Reflections on the Daily Readings
from the Perspective of Creighton Students
September 27th, 2013
Bio | Email: MeganLightfoot@creighton.edu
“Who is left among you that saw this house in its former glory? And how do you see it now?” These are questions that may bring moments of suffering to mind. How do you see those moments of suffering now? You may see it with blinded eyes, with fear, discouragement, or doubt. It may seem like tomorrow looks to hold the same as today, to hold “nothing in your eyes.” But Jesus says, “Take courage and work! For I am with you!” At first thought we may be tempted to think, “Work- nope I don’t want to do that. Work is hard.” Yes, work is hard. Work with faith, hope and love is made easy, work with Jesus can seem effortless, “For my yoke is easy and my burden is light” -Matthew 11:30. This sounds nuts though, for we all know that there is nothing easy about truly living as a Catholic in our world today; there is nothing easy about living a life filled with faith, hope and love. Why does Jesus make these promises that at times seem to be impossible? The difference comes in that we cannot do this alone. The yoke will be hard and the burden heavy when we try to take it all on our own. It is not MY work, but Jesus and I’s work, OUR work. “Come to me all you who labor and are burdened and I will give you rest.” Jesus doesn’t mean come to me and take a nap to get refreshed then go back out on your own again. Jesus wants us to come to Him in the reality that we are in, whether that be joy, suffering, or somewhere in between. To truly come to Jesus and enter into His rest is to find peace within our hearts; to have hope that God “will fill this house with glory.” For our hearts to truly cry out saying, “Hope in God; I will praise Him, my savior and my God” –Psalm 43:1.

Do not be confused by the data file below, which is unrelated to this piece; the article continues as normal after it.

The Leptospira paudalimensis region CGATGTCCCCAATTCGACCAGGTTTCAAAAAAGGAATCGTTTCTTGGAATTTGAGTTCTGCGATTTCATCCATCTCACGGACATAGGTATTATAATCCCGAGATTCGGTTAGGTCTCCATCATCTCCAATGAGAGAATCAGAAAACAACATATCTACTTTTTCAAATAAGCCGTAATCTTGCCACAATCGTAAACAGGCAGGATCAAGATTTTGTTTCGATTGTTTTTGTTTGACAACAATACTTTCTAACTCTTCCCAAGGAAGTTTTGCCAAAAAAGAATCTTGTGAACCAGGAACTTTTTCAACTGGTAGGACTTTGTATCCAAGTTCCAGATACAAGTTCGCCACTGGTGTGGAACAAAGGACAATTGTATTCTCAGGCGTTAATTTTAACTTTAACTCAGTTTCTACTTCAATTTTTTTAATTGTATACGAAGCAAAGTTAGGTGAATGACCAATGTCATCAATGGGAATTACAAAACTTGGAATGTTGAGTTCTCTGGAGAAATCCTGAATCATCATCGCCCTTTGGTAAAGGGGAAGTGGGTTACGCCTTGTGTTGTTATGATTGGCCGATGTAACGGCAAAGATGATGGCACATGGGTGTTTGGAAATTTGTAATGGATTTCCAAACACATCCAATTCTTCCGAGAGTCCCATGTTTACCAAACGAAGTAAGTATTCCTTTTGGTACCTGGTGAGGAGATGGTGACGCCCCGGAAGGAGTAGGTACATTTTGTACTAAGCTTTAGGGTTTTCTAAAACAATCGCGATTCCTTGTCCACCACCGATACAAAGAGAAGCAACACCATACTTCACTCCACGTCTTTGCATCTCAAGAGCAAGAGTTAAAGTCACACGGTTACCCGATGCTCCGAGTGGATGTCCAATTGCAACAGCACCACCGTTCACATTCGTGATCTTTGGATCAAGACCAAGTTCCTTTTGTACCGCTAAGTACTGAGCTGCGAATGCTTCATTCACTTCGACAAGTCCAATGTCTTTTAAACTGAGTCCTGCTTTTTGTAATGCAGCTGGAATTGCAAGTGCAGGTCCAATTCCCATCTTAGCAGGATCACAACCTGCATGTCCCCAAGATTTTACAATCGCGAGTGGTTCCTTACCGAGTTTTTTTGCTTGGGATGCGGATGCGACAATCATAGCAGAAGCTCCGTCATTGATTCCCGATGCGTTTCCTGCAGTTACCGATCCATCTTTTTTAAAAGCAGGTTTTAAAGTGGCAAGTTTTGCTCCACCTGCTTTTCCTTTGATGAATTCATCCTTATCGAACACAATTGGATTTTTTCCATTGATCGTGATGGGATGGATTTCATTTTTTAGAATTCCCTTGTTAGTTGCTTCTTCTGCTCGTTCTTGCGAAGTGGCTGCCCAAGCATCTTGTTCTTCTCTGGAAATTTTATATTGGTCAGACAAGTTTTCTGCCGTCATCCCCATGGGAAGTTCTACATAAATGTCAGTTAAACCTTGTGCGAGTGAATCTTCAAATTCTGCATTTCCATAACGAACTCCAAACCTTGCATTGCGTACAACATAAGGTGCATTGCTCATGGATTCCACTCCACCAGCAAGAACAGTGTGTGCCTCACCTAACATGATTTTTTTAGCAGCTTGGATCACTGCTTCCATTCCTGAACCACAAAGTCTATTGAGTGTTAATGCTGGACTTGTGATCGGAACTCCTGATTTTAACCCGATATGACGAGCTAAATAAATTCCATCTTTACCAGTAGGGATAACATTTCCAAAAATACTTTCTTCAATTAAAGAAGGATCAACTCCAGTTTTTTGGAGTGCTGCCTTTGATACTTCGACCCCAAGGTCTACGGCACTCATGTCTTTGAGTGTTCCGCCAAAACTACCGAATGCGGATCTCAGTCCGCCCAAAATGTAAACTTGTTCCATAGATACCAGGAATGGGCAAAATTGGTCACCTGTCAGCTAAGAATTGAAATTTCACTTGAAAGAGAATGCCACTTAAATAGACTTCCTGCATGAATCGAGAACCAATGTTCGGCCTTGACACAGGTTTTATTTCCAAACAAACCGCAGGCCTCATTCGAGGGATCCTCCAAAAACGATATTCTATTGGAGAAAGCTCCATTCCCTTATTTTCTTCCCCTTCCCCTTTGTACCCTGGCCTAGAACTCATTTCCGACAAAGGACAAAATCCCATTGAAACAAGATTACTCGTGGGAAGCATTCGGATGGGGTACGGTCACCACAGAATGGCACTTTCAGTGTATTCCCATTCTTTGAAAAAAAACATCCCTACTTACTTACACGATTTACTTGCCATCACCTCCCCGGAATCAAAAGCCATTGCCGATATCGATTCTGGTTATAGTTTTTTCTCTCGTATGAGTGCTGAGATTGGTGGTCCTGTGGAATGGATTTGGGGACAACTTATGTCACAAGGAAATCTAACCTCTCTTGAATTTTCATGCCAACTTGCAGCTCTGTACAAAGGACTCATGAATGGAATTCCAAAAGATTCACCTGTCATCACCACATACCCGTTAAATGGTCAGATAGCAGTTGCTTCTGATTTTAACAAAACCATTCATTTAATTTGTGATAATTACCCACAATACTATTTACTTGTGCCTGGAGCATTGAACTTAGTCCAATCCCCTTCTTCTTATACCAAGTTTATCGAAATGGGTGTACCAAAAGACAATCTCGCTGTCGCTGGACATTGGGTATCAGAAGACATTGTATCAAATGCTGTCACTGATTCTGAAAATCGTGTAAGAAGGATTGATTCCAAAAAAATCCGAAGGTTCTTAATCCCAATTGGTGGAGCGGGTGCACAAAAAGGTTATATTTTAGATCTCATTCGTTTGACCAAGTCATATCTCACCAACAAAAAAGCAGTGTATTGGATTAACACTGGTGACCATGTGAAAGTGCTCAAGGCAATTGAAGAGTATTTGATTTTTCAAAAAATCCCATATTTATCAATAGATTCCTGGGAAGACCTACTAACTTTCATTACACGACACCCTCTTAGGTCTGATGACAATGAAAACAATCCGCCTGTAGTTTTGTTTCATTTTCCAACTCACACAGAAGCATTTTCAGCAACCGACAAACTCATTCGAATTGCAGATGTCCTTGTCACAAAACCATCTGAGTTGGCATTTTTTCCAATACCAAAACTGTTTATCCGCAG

How do we enter into this rest? How do you, a mother, father, daughter, son, student, employee, boss, priest, or religious sister enter into the rest of Jesus, to have hope for tomorrow? There isn’t a set pattern; no stepwise formula to holiness, but I think the Gospel provides a crucial element to begin, “Jesus was praying in solitude.” To truly enter into communion with God and invite Jesus into the reality of our work and at times hopelessness, we need to enter into silence with God to pray, to encounter a personal relationship with Jesus Christ. Place yourself in today’s Gospel, Jesus asks you, “But who do you say that I am?” What is your response? Who is Jesus in your life? Is He you best friend that you share everything with? Is He your spouse that you share a deep intimacy with? Is He your neighbor that you talk to occasionally? Is He the one you only talk to when you sit down in Church to pray? Is He the one you only talk to on Sunday? No matter where you are, Jesus is calling you into a deeper intimacy with Him. Jesus is always with each one of us, longing and desiring to have a relationship with us. Jesus does not want us to be discouraged and down, rather He has a heart raging with Divine Love for each one of us. A Love that brings faith, hope and love into our hearts. A Love that fills our hearts so much that we are overflowing with Christ’s love, a love to be shared with the world in our work. Let us today place ourselves in Christ’s presence, to be truly aware of His deep and intimate love and then go forward with our work, allowing that overflowing love to be shared with each person we encounter.
Merciful Father, forgive us for the times we get discouraged and try to do things on our own. Grant us the grace today to receive Your love, to be filled with Faith, Hope and Love and for that to overflow from our hearts into the hearts of all those we meet this day and in the days to come. Jesus, help us to enter into a deeper relationship with You and to take courage, knowing you are always with us. St. Vincent de Paul, Pray for us!
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